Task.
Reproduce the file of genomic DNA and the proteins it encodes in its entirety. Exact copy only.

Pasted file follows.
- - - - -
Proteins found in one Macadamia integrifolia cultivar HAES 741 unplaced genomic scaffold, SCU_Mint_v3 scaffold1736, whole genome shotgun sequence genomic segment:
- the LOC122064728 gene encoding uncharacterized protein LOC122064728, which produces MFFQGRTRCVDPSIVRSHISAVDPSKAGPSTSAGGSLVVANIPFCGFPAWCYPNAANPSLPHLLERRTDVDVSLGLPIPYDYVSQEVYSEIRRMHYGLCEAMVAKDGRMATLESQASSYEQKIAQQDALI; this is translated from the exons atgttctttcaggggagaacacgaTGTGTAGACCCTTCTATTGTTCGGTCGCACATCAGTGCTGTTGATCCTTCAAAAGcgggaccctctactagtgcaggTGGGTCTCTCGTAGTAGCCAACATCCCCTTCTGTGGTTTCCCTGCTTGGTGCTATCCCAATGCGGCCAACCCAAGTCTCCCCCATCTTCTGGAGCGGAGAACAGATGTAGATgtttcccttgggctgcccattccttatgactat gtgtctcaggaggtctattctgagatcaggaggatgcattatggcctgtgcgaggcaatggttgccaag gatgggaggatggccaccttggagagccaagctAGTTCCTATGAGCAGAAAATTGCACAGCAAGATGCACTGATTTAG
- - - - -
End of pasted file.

Proteins found in one Macadamia integrifolia cultivar HAES 741 unplaced genomic scaffold, SCU_Mint_v3 scaffold1736, whole genome shotgun sequence genomic segment:
- the LOC122064728 gene encoding uncharacterized protein LOC122064728, which produces MFFQGRTRCVDPSIVRSHISAVDPSKAGPSTSAGGSLVVANIPFCGFPAWCYPNAANPSLPHLLERRTDVDVSLGLPIPYDYVSQEVYSEIRRMHYGLCEAMVAKDGRMATLESQASSYEQKIAQQDALI; this is translated from the exons atgttctttcaggggagaacacgaTGTGTAGACCCTTCTATTGTTCGGTCGCACATCAGTGCTGTTGATCCTTCAAAAGcgggaccctctactagtgcaggTGGGTCTCTCGTAGTAGCCAACATCCCCTTCTGTGGTTTCCCTGCTTGGTGCTATCCCAATGCGGCCAACCCAAGTCTCCCCCATCTTCTGGAGCGGAGAACAGATGTAGATgtttcccttgggctgcccattccttatgactat gtgtctcaggaggtctattctgagatcaggaggatgcattatggcctgtgcgaggcaatggttgccaag gatgggaggatggccaccttggagagccaagctAGTTCCTATGAGCAGAAAATTGCACAGCAAGATGCACTGATTTAG